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David Love thinks that vets should be contributing more effectively in the field of international development.
THE Special Inspector General for Afghanistan Reconstruction (SIGAR) charged with monitoring aid from the US Agency for International Development (USAID) reported in 2011 that more than US $73 billion had been appropriated for reconstruction and development in Afghanistan since 9/11 and up to US $17 billion in each of the last two years (SIGAR 2011).
Inevitably questions about the effectiveness of the aid are raised but the report goes on to indicate that a mere 30 cents in every dollar goes to aid – the remainder is spent on administration, overheads, security, and so on. Frequently, however, less than half of those 30 cents reach the ground; the rest is lost, stolen or misappropriated. Add in the cost of the USAID's bureaucratic superstructure – including $500,000 annually for each US employee in Kabul, and the supporting staffs in Washington – and something less than 10 cents of every dollar actually goes to helping Afghans. The Senate Foreign Relations Committee (2011) report concluded that few, if any, of these aid programmes are sustainable in the long term.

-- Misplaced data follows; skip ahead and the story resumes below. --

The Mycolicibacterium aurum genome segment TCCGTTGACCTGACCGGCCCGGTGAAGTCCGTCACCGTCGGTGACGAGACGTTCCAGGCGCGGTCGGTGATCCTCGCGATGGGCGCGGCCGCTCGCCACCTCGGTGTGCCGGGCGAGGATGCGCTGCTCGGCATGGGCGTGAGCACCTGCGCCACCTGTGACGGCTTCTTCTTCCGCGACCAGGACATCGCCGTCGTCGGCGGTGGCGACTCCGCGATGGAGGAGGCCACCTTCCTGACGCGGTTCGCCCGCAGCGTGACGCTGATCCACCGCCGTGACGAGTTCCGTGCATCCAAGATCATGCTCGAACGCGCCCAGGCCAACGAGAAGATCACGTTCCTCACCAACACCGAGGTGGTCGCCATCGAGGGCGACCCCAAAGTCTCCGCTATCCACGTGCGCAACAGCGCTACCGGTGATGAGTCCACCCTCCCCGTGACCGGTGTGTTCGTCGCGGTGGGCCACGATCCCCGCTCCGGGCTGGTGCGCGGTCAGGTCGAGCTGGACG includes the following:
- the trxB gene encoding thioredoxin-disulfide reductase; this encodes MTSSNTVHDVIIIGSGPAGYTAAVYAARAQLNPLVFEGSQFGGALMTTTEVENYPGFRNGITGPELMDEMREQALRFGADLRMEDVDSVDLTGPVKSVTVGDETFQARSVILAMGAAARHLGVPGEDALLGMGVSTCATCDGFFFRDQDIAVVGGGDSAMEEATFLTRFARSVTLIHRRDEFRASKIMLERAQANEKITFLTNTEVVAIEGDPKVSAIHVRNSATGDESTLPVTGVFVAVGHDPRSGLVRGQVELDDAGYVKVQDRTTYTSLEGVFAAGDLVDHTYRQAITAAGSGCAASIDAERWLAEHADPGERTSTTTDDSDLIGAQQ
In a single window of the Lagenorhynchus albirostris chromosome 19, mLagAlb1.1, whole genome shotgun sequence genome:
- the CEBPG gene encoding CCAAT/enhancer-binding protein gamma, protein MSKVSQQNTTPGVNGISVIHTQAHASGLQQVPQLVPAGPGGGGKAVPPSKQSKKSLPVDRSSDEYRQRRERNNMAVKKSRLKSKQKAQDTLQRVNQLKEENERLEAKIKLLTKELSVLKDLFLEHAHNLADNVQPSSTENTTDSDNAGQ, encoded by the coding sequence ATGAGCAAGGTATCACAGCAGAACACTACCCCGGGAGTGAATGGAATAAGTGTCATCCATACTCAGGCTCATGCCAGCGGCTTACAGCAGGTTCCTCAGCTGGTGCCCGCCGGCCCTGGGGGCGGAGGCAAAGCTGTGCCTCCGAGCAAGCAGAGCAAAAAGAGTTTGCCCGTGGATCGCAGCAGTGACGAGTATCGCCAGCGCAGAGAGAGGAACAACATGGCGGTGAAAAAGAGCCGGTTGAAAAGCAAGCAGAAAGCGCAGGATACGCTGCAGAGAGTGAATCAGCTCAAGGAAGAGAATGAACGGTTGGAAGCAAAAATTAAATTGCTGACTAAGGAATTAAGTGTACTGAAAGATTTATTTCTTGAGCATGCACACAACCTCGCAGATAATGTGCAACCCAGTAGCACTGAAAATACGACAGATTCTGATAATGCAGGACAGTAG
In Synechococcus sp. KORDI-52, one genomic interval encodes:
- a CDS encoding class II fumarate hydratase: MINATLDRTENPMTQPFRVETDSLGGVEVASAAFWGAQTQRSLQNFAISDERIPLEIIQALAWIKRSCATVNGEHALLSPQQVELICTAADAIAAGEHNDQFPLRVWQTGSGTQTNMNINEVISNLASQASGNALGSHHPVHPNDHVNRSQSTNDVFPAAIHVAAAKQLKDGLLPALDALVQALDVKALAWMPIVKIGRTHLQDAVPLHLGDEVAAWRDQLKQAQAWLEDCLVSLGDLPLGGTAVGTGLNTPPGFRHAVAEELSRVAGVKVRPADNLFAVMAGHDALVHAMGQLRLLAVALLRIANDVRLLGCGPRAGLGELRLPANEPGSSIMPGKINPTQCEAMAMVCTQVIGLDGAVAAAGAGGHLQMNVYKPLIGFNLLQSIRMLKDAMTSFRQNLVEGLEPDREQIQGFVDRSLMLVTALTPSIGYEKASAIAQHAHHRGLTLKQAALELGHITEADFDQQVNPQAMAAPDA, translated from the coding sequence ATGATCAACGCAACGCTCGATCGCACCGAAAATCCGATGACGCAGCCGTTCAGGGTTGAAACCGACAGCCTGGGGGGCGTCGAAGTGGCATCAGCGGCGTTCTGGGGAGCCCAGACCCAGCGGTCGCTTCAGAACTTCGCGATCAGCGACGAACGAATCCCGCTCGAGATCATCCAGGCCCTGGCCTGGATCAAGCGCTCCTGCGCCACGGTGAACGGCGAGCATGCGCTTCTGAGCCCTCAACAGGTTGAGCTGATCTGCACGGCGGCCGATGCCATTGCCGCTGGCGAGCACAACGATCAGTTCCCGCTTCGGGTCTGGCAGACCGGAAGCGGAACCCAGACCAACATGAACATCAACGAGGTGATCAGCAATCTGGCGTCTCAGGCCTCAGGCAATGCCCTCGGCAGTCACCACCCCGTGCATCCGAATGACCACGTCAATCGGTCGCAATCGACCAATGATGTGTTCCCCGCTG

The USAID is by far the biggest contributor of aid in developing countries but I suspect that funds donated by the EU, World Bank, Asian Development Bank, and other international NGOs and government agencies suffer a similar fate.
It is, of course, not all bad news, as the funds support a large community of aid workers who might otherwise be unemployed and dependant on social security payments; and much of the funding is …